All Blacks Have History on Their Side

James MortimerAnalyst IJune 3, 2009

LIMERICK, IRELAND - NOVEMBER 18:  (L to R) Mils Muliaina, Hosea Gear, Ben Franks, Piri Weepu, Liam Messam, Alby Mathewson, Brad Thorn, Hikawera Elliot and Cory Flynn of the All Blacks perform the Haka prior to the Munster V New Zealand All Blacks rugby match at Thomond Park on November 18, 2008 in Limerick, Ireland.  (Photo by Ross Land/Getty Images)

Coach Graham Henry has named his first squad of the year, notable more for the omissions rather than the squad itself.


Well over 200 test caps are absent, and a swathe of players considered—on their best form—among World XV class players. All Blacks Captain Richie McCaw, his stand in captaincy last year Rodney So’oialo, Sitiveni Sivivatu, probably the Super 14’s form winger, and Dan Carter, who finished last year as the best first five eighth in world rugby.


So, despite a standout 2008 test season, the All Blacks still continue to rebuild after losing a massive number of first choice and fringe test players between the end of the most recent World Cup and the middle of last year.


Carl Hayman, Anton Oliver, Chris Jack, Keith Robinson, Marty Holah, Jerry Collins, Chris Masoe, Moses Tuiali’i, Byron Kelleher, Nick Evans, Aaron Mauger, Luke McAlister and Doug Howlett.


At least three or four of those men who would be considered genuine world class rugby players. 


So would the All Blacks be prepared to effectively concede the home series, Bledisloe and Tri Nations, as they wait out the absence of key players—to break their trend of their traditional period of “mid-World Cup” dominance, in view of the 2011 tournament?


What about when you compare the strength of Springbok rugby, and the apparent rising force of Robbie Deans Wallabies?


Not at all.


This is against the ethos of New Zealand rugby, a code that demands consistent success.


But think of the following players, who injury permitting, will most likely back in black by the end of the year.


Richie McCaw (70 tests), Dan Carter (59 tests), Sitiveni Sivivatu (34 tests), Luke McAlister (22 tests), Rodney So’oialo (55 tests) and Chris Jack (67 tests).


That is 307 test caps. Add that to the current named team, give or take a few matches, and that is a squad of over 850 test match appearances, for the average age of 28-29 years.


Far beyond any other side in the world.


That would allow the New Zealand test team to approach the next World Cup with the same foundation that Australia, England, and South Africa had in their most recent William Webb Ellis triumphs.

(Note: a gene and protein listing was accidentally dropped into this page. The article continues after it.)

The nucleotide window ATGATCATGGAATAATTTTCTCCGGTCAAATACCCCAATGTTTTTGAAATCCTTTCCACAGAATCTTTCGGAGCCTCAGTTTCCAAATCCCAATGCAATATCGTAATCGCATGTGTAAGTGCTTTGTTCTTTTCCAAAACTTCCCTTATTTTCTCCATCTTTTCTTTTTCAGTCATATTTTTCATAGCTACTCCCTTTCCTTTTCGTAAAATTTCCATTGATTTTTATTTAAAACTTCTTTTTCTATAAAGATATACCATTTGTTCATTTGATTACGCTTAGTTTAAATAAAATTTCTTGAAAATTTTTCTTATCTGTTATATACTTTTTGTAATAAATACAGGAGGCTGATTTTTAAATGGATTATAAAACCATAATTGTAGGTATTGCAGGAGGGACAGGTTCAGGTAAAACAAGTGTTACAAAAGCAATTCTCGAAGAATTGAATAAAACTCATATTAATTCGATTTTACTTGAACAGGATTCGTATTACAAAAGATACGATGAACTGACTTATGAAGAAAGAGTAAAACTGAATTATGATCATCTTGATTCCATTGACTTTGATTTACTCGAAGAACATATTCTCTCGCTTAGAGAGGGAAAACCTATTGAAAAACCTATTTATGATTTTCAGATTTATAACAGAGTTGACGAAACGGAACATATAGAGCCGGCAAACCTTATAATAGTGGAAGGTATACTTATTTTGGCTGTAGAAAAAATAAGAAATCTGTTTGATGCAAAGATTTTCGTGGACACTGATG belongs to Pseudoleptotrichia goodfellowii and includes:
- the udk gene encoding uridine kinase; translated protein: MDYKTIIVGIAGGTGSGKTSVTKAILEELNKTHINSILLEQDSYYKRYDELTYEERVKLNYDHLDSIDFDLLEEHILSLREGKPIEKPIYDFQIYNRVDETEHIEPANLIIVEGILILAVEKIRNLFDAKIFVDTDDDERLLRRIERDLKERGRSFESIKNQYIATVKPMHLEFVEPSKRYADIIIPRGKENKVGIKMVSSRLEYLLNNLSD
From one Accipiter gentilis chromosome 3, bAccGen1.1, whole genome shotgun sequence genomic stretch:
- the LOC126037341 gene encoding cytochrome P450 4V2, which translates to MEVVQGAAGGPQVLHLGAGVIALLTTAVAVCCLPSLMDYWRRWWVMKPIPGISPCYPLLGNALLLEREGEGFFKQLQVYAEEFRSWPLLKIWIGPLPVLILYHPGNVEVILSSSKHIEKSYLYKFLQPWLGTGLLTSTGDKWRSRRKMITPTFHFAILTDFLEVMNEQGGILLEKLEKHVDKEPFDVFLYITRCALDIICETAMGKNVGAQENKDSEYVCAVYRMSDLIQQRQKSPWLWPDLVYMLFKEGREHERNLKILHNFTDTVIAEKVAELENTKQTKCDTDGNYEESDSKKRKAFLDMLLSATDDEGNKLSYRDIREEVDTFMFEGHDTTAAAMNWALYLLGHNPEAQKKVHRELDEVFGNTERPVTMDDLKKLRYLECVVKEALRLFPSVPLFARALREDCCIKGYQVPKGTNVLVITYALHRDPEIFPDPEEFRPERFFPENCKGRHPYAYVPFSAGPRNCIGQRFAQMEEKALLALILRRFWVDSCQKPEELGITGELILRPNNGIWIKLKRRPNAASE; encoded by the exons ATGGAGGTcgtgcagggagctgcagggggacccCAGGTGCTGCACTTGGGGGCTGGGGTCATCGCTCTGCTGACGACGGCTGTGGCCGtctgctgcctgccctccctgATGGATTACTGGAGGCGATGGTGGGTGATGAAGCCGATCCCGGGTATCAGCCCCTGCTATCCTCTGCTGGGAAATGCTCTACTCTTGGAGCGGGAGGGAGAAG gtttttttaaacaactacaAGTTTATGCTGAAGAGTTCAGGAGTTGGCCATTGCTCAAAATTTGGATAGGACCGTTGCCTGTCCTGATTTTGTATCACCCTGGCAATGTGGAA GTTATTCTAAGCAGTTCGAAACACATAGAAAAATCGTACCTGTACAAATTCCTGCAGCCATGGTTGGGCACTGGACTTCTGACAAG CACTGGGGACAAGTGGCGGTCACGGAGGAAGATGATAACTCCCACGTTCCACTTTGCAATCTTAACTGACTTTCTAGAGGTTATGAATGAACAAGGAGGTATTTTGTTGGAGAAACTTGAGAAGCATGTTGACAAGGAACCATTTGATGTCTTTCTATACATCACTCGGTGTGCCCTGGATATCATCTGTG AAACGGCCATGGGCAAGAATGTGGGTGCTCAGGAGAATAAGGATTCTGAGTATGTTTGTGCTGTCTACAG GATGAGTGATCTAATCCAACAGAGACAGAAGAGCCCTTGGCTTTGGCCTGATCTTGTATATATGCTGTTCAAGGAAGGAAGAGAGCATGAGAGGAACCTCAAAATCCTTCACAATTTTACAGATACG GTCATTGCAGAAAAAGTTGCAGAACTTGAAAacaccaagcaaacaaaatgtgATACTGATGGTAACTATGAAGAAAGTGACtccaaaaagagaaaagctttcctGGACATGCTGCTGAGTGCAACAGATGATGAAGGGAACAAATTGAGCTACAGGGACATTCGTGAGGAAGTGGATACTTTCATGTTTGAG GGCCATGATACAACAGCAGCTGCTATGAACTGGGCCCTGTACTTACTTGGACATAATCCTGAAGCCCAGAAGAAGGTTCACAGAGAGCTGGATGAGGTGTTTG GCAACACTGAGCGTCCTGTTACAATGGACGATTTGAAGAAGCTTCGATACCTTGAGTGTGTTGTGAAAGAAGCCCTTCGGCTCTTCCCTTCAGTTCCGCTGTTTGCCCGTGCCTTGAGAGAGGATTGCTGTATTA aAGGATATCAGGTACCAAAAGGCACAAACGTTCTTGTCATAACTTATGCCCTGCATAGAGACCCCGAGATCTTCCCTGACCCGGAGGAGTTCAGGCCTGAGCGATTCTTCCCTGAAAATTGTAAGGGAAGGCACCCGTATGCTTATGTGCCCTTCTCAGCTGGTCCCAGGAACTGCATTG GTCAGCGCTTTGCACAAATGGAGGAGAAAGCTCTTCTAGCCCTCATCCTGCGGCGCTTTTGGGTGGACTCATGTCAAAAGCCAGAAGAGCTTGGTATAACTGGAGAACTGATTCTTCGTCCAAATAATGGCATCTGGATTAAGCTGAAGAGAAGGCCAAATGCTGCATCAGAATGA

Overwhelming experience, which is the one trait that all of the last three World Cup winners have had.


But for now, the All Blacks look set to welcome Les Bleus and the Azzuri.


The French were the last team to defeat New Zealand twice in consecutive matches at home.


To put this into perspective, since that series held in 1994, the All Blacks have lost only six times in New Zealand. That almost averages to just one loss every three years in their backyard.


The tricolours will mount a formidable challenge though, with only players from Clermont and Perpignan being absent from the first test in Dunedin on June 13th (those teams will be contesting the Top 14 final).


Equally Italy, while they are essentially no chance of downing the All Blacks at home, will provide a welcome challenge to the home team’s forward structures.


But it will be the Tri Nations that will serve the most intrigue.


Numerous “experts” are already talking up the Springboks to a huge degree, basing a large amount of this conjecture on the Bulls Super 14 win over the Chiefs.


But only once has a non-New Zealand team taken their Super rugby form to Tri Nation’s success; the Brumbies did it back in 2001. Whereas the Blues three Super rugby wins led to New Zealand Tri Nations titles, and five of the Crusaders wins led to the same. 


Ominously for South Africa, despite the Bulls winning the 2007 title, could not prevent an All Blacks romp through the Tri Nations, with only a five point loss to the Wallabies preventing a clean sweep.


Form aside, the Springboks or Wallabies will have to conquer history to wrest the Tri Nations title of the All Blacks hands. 


Since 1996 the All Blacks have won nine titles and lost only four, and currently sit on a four year title streak, the longest in its short history.  They have won 39 matches, and lost only 17.  Their two opponents have lost nearly twice that number, and between them have won only 44 games.


There is popular conjecture that the All Blacks have arguably the weakest team of all the Tri Nations teams this year, but isn’t that what was said in 2008?



First All Blacks squad for 2009




John Afoa, Auckland (13 tests)

Jerome Kaino, Auckland (15 tests)

Keven Mealamu, Auckland (65 tests)

Josevata Rokocoko, Auckland (52 tests)

Isaia Toeava – Auckland (20 tests)

Ali Williams, Auckland (61 tests)

Tony Woodcock, North Harbour(49 tests)

Rudi Wulf, North Harbour (Four tests)



Cory Jane, Wellington (Two tests)

Ma’a Nonu, Wellington (33 tests)

Piri Weepu, Wellington (28 tests)

Conrad Smith, Wellington (23 tests)

Neemia Tialata, Wellington (32 tests)

Andrew Hore, Taranaki (36 tests)


Stephen Donald – Waikato (8 tests), Richard Kahui – Waikato (8 tests), Liam Messam – Waikato (1 test), Mils Muliaina – Waikato (68 tests), Brendon Leonard – Waikato (9 tests), Tanerau Latimer * - Bay of Plenty (uncapped)



*Wyatt Crockett, Canterbury (uncapped)

Kieran Read, Canterbury (Three tests)

*Isaac Ross, Canterbury (uncapped)

Brad Thorn, Canterbury (24 tests)



Adam Thomson, Otago (Nine tests)

Jimmy Cowan, Southland (20 tests)



Total caps: 583 tests


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